Australia outlined how it plans to treat transfer pricing issues related to the location and relocation of certain business activities and operating risks into centralized operating models, commonly referred to as “hubs.”
The outline comes in a discussion paper the Australian Taxation Office (ATO) released as a draft practical compliance guideline. The types of activities that are commonly centralized include marketing, sales and distribution functions. The draft, open for comment until September 30, is aimed at helping taxpayers:
- Assess whether their hub arrangements pose a transfer pricing risk and how they can work with the tax office to mitigate that risk,
- Understand when the ATO may take a closer look at their hub arrangements and the documentation and evidence it will expect them to have readily available, and
- Understand their disclosure obligations.
The draft lays out ATO risk classification for offshore marketing hubs. For offshore marketing hubs, a green zone of low risk applies where the hub profit is less than a 100% markup of hub costs. For hub profits exceeding the 100% mark, the risk zones are:
- Blue — low to moderate risk where net tax impact is less than AUD$5 million a year,
- Yellow — moderate to high risk, with a net tax impact falling between AUD$5 million and AUD$50 million a year,
- Amber — high risk, with net tax impact exceeding AUD$50 million a year, and
- Red — very high risk for those not able or choose not to apply risk methodology or calculate tax impact.
The different zones reflect a number of variables including pricing indicators, possible tax at risk, taxpayer engagement and behavior and the quality of transfer pricing analysis and evidence. Typically a “hub” would have significant substance; however, it is likely the ATO may consider any entity performing any activity having a “markup on cost above 100%” out of the low-risk green zone.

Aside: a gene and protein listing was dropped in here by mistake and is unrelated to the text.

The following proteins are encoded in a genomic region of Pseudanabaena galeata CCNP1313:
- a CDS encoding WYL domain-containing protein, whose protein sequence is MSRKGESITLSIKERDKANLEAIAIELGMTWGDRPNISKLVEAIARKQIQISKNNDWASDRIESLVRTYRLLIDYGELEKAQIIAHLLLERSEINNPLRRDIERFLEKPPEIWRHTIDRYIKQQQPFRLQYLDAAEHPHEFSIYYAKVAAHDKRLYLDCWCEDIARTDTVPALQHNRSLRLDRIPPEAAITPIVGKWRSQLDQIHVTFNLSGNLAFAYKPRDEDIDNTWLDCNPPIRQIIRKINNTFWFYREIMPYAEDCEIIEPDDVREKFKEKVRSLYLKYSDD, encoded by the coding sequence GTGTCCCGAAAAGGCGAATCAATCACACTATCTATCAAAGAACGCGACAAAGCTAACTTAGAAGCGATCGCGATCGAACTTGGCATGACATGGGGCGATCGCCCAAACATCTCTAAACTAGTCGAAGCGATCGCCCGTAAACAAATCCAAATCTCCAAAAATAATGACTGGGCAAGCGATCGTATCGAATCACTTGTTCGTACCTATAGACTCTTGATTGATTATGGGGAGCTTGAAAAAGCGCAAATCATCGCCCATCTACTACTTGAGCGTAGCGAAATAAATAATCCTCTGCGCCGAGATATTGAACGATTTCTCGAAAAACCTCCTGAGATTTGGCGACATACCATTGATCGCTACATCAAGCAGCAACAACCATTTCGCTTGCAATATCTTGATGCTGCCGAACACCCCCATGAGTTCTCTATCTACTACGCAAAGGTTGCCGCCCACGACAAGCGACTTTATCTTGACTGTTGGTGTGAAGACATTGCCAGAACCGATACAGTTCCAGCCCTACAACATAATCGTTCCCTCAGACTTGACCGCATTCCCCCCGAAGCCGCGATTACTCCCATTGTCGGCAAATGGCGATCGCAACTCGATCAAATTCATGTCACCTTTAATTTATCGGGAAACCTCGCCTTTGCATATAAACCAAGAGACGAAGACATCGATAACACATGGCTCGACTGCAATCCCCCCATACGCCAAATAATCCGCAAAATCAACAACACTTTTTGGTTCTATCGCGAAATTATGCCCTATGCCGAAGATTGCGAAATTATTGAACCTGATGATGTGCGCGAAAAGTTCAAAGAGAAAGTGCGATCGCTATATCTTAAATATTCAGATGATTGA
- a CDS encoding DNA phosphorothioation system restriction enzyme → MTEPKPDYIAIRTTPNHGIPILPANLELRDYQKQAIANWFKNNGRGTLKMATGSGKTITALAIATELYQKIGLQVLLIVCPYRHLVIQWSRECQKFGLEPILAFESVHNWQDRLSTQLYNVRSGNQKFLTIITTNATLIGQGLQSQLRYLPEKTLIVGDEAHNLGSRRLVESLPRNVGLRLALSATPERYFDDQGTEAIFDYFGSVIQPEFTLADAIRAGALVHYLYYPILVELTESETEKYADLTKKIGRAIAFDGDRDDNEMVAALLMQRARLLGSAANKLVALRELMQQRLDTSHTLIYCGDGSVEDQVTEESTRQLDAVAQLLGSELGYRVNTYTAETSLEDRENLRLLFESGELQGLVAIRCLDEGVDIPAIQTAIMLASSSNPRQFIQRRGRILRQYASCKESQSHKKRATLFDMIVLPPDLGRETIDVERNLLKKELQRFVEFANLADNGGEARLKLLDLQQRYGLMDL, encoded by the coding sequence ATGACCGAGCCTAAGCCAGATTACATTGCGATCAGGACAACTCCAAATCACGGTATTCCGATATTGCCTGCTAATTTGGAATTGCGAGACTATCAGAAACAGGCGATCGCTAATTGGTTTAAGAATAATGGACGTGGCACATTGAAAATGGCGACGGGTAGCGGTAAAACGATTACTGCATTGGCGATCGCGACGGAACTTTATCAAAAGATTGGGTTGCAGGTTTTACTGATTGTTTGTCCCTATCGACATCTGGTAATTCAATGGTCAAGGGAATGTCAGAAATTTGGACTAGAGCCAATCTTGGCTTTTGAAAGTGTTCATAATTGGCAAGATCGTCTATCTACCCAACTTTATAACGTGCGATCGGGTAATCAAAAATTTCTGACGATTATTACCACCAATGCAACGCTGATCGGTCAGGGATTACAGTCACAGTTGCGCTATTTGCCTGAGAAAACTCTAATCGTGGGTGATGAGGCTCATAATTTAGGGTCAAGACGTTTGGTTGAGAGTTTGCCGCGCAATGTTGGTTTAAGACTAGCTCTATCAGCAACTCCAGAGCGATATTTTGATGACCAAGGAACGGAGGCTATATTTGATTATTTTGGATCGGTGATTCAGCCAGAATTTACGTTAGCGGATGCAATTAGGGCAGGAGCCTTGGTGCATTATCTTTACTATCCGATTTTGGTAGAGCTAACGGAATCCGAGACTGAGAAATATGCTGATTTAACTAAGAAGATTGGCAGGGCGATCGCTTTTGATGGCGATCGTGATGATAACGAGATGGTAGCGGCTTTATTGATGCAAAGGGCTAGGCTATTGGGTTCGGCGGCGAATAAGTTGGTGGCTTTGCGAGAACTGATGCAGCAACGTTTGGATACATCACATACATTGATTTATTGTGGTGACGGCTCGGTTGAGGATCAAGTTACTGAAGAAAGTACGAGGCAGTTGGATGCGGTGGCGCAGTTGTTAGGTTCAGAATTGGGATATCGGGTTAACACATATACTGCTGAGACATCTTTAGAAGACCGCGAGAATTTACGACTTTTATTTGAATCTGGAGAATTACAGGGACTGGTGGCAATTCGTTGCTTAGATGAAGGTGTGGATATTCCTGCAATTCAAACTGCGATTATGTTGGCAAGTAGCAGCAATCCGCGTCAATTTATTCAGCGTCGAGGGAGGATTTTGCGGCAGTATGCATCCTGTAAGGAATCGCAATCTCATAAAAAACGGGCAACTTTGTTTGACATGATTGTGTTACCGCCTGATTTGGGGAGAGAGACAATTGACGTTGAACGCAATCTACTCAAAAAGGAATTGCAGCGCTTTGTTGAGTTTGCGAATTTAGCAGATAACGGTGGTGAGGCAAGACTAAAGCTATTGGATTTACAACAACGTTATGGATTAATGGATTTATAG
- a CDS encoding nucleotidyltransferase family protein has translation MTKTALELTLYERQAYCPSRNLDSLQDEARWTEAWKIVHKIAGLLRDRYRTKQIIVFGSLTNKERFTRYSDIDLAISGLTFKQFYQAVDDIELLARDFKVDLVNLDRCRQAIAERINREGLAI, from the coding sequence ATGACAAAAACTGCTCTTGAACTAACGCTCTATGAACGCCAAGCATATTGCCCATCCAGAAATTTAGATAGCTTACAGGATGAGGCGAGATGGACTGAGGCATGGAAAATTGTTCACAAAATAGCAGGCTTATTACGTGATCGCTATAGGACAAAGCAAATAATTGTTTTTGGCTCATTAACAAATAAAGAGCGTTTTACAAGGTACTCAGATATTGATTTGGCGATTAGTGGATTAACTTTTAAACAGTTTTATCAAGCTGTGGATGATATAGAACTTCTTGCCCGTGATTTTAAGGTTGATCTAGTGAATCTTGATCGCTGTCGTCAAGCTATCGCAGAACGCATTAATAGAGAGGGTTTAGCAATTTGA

Being out of that zone means you can expect the tax commissioner to monitor, test and/or verify the transfer pricing outcomes of the hub. High-risk-rated hubs will be reviewed as a matter of priority, the ATO said.
The documents identify and describe the features and attributes (scenarios) of hubs that are considered at low risk of not complying with the transfer pricing rules. The ATO says that following the hub protocols doesn’t limit or waive the law but acknowledges that, if you choose to follow it, or your hub already aligns with it, the tax office generally won’t allocate compliance resources to examine the transfer pricing outcomes of the hub.
The ATO stresses that the protocol doesn’t constitute a “safe harbor” and that the information doesn’t replace, alter or affect in any way the interpretation of tax law.
If you determine that a hub’s potential risk is outside the green zone, the ATO says there is no presumption that the hub arrangement is priced incorrectly. What it means is that the ATO considers the hub is at risk and it generally will conduct some form of compliance activity to further test the pricing outcomes.
The ATO says an offshore marketing hub will be assessed as being in the green zone if it satisfies both of these tests:
- The “cost plus” indicator. Based on the cost plus methodology, this is the primary test. The cost plus indicator is: Hub profit is less than or equal to a 100% markup of hub costs.
- The “commercial realism” indicator. This secondary test is applied to offshore marketing hubs that satisfy the primary test to cross-check that the profit outcomes of the hub are commercially realistic.
In recognition that this is the first time the Commissioner has publicly released guidance in relation to hubs and to encourage willing and cooperative compliance going forward, the Commissioner, for a limited time, is willing to remit penalties and interest if certain conditions are met. Specifically, if you make a voluntary disclosure in relation to back years and adjust its pricing to come within the green zone, the Commissioner will exercise his discretion to remit certain penalties and interest charges.
Down the road
In recognition of the complexity of these arrangements, the Commissioner’s undertaking will remain in place for 12 months from the date of publication.
Date of effect. Once completed, the new protocol will be effective from its date of issue and will apply to existing and newly created hubs. The ATO says the use and application of the rules will be continuously reviewed over the next three years. Any revisions to improve its efficacy will be made at the end of the review period or on an “as necessary” basis. The ATO says it will consult with taxpayers over proposed material changes.